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Bringing out the flex in flexoelectrics

5 June 2014
Samples with just the right shape help to isolate an effect usually lost among larger cousins in macroscopic measurements.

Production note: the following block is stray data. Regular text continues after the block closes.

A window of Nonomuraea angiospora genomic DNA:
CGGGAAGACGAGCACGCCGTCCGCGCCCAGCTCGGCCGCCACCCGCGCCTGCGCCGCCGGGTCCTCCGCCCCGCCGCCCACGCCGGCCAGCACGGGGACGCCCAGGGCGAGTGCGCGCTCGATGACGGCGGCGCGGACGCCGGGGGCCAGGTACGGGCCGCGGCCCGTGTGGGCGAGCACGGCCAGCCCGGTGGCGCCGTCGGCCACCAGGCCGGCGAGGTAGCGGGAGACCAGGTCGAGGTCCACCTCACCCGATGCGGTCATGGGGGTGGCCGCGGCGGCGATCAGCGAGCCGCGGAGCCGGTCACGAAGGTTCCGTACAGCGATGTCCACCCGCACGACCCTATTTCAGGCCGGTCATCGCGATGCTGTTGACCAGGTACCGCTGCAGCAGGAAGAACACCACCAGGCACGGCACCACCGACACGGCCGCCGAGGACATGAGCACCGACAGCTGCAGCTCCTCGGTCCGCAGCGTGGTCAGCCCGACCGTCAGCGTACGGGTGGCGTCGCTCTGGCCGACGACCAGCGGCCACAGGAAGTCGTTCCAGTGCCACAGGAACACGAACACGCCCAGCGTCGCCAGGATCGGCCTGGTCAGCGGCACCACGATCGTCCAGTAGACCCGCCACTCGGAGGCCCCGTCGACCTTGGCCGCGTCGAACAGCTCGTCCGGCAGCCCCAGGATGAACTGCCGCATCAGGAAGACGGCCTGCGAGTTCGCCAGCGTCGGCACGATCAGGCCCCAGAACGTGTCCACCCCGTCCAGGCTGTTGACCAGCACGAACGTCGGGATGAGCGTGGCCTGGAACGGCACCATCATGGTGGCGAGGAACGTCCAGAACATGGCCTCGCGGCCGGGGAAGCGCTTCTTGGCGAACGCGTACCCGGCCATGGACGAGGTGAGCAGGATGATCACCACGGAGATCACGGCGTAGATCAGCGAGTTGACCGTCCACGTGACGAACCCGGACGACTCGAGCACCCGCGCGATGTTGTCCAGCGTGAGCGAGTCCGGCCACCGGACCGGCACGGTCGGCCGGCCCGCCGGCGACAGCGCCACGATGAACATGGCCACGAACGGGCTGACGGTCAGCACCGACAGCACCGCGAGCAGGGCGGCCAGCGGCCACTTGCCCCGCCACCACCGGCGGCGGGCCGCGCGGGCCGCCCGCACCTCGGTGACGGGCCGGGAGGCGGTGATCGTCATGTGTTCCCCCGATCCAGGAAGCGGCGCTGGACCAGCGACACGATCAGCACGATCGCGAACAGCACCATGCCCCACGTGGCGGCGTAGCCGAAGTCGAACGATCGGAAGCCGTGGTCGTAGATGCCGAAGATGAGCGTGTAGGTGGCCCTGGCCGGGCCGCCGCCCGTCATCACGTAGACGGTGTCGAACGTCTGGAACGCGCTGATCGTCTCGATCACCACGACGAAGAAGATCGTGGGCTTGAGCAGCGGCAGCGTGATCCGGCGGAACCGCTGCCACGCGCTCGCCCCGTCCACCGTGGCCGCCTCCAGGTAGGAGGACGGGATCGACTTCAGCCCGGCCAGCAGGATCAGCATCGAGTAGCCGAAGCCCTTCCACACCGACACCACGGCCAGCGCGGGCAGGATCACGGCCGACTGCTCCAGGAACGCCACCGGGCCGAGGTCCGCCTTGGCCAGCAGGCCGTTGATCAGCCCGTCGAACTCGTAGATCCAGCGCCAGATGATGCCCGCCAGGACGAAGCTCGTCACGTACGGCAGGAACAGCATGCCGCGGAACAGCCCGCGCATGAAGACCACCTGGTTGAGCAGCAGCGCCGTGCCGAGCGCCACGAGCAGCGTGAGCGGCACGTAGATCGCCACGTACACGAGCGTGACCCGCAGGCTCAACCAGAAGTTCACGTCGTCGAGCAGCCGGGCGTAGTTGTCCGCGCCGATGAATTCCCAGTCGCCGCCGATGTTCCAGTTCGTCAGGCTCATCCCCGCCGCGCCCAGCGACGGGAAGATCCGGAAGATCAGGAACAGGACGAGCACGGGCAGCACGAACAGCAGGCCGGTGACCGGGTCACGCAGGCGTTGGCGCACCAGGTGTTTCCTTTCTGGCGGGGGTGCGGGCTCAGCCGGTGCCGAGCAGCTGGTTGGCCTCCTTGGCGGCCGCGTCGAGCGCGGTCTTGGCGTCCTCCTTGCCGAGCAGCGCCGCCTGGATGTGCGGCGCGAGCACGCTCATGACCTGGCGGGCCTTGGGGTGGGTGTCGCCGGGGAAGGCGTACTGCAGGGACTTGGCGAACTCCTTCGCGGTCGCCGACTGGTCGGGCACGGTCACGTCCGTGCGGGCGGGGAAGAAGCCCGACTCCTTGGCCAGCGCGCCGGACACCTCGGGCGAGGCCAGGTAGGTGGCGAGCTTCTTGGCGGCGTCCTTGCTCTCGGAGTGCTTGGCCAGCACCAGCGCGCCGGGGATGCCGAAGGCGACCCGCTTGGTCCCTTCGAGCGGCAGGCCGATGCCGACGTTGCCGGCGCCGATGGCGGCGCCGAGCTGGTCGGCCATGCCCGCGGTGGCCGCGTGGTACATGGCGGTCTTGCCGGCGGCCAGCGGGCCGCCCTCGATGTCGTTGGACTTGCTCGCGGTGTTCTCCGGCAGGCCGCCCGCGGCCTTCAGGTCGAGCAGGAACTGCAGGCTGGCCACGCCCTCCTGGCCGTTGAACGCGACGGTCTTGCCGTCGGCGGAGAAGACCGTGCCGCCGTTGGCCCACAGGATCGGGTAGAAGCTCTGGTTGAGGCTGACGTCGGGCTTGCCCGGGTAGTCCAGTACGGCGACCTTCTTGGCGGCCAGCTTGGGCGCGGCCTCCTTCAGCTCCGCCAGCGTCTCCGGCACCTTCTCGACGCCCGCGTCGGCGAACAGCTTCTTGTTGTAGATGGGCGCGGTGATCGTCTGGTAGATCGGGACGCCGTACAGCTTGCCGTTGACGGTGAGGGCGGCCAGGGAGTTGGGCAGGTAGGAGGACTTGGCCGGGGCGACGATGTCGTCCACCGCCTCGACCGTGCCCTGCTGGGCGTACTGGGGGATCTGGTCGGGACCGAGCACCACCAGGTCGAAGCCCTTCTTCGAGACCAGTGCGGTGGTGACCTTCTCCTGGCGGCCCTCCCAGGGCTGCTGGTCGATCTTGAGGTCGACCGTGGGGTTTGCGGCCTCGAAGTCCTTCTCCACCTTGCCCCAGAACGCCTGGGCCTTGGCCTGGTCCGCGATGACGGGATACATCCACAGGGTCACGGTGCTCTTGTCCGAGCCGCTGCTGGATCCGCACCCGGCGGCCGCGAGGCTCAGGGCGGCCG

Bend a dielectric and it will become electrically polarized. Conversely, an electric field gradient in the dielectric will induce a strain. The effect is called flexoelectricity, and unlike the better-known piezoelectric effect, it can arise in crystals with any symmetry. But it’s typically so small that it’s hard to disentangle from the larger effects of piezoelectricity and electrostriction, constriction caused by field-induced alignment of electrical domains. Now, North Carolina State University’s Xiaoning Jiang and his colleagues have devised a way to isolate the converse flexoelectric effect. They attached electrodes on the slanted faces of trapezoidal blocks of barium strontium titanate, a ceramic known to exhibit an anomalously large flexoelectric effect. Each sample essentially acted as a nonparallel-plate capacitor so that in the z direction, the field component was very small but the field gradient was large, as shown in this image from a simulation. The researchers then applied AC voltages to the electrodes and measured the shear deformation along the x direction. In principle, their setup should eliminate electrostrictive and piezoelectric deformation. In practice, the experiment showed some contributions from each effect, but they could be readily accounted for. Based on their analysis, the researchers predict that the flexoelectric effect should strengthen relative to the piezoelectric effect, and may even become dominant, as the trapezoid becomes smaller. If true, that could be interesting to makers of micro- or nanoelectromechanical devices. (L. Shu et al., Appl. Phys. Lett., in press.)

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